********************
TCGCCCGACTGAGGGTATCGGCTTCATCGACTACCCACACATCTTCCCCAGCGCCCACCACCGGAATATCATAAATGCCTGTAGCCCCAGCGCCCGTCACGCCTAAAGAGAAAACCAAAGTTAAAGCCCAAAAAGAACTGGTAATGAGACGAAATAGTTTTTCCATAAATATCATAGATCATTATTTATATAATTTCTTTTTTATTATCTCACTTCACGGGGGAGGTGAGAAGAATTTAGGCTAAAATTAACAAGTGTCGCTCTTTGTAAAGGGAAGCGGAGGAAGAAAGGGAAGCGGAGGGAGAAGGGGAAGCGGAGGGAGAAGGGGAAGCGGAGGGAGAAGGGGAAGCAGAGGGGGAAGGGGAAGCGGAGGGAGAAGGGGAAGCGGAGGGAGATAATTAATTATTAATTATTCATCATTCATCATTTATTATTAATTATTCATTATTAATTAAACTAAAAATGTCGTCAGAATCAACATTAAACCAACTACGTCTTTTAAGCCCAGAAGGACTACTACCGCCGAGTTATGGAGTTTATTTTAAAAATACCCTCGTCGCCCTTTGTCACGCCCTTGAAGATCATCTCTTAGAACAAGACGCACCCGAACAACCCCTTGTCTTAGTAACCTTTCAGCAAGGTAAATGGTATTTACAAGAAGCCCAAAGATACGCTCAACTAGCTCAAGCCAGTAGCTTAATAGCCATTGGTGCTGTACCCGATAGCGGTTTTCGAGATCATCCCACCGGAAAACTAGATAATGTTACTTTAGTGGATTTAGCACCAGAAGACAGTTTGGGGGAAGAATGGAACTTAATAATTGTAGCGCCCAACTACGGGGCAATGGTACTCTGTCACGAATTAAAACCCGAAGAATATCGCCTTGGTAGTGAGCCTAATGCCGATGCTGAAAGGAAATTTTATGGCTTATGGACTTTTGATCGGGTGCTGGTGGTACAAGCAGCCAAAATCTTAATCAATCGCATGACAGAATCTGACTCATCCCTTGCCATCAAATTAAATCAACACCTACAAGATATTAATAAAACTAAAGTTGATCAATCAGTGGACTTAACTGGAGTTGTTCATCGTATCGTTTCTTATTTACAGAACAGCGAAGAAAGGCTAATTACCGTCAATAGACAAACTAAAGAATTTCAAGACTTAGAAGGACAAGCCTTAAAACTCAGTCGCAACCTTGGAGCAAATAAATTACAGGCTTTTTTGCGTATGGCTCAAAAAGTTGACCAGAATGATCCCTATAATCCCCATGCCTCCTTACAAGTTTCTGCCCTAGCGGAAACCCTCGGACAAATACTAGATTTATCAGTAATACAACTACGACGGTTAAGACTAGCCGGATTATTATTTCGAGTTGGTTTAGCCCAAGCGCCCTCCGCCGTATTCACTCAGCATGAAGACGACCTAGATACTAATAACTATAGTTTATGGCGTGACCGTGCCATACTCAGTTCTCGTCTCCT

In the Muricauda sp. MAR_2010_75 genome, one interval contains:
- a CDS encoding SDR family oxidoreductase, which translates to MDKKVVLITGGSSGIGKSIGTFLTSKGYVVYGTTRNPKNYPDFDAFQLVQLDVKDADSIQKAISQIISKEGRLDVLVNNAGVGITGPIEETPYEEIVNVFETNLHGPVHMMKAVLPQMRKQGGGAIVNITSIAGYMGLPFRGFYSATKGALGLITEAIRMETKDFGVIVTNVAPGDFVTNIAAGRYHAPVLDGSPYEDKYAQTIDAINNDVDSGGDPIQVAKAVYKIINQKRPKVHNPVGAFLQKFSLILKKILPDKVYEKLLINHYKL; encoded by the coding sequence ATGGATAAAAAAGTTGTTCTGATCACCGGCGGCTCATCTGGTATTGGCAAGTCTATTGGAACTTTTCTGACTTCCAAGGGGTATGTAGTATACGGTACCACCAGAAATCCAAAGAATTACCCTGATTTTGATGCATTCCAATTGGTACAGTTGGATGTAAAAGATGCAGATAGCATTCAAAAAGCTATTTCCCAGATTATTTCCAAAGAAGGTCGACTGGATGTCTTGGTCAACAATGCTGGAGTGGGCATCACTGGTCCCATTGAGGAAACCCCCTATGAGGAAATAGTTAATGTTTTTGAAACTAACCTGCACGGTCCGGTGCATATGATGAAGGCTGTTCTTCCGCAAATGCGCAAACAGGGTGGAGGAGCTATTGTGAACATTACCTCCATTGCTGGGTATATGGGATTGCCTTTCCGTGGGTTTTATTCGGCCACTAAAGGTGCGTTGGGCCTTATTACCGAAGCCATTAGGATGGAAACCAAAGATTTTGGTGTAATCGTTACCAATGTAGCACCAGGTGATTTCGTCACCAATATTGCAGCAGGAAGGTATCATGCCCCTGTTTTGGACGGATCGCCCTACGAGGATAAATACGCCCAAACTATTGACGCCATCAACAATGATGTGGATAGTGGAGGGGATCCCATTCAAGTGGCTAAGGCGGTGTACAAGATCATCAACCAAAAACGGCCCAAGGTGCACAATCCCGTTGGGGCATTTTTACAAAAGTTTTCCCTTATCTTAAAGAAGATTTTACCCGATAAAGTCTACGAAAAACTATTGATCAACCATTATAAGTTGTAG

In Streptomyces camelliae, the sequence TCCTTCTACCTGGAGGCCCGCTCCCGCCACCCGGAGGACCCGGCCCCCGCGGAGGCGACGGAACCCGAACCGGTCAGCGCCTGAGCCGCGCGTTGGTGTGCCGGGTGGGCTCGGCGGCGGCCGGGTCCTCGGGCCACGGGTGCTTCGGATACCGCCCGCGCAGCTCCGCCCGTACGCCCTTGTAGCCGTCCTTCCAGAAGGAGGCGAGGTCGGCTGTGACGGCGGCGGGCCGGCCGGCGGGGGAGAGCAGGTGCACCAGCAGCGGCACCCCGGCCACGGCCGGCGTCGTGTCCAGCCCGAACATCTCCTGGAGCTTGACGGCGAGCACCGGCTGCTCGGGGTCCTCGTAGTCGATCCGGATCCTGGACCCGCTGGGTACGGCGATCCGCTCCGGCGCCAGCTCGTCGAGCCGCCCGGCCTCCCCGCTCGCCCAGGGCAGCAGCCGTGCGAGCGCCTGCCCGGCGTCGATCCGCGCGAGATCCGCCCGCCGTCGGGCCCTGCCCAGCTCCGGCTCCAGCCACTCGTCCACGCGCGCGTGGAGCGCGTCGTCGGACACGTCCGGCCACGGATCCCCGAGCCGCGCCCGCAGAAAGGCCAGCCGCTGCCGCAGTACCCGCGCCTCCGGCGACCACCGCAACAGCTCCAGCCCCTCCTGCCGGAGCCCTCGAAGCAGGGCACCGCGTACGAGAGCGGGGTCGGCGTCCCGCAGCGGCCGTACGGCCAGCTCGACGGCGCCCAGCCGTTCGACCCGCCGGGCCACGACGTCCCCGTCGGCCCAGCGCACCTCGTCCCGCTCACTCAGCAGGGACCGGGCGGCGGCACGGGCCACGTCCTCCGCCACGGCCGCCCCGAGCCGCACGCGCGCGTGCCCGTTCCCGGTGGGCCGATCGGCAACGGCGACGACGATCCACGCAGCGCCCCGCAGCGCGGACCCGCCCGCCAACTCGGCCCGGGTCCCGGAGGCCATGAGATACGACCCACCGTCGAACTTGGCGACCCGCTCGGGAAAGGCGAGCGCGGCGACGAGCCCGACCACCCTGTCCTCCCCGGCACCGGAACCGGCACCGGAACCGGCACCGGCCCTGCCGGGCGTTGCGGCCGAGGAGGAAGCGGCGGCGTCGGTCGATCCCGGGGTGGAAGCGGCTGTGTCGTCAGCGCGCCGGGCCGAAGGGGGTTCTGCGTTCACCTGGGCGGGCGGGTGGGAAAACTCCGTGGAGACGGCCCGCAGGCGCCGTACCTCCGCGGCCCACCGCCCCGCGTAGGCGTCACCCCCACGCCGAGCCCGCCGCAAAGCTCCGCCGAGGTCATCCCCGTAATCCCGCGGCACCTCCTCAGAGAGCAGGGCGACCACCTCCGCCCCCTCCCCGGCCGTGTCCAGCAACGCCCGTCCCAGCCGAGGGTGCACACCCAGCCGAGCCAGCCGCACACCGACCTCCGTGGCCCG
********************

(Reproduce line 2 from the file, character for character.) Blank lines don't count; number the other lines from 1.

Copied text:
In the Muricauda sp. MAR_2010_75 genome, one interval contains: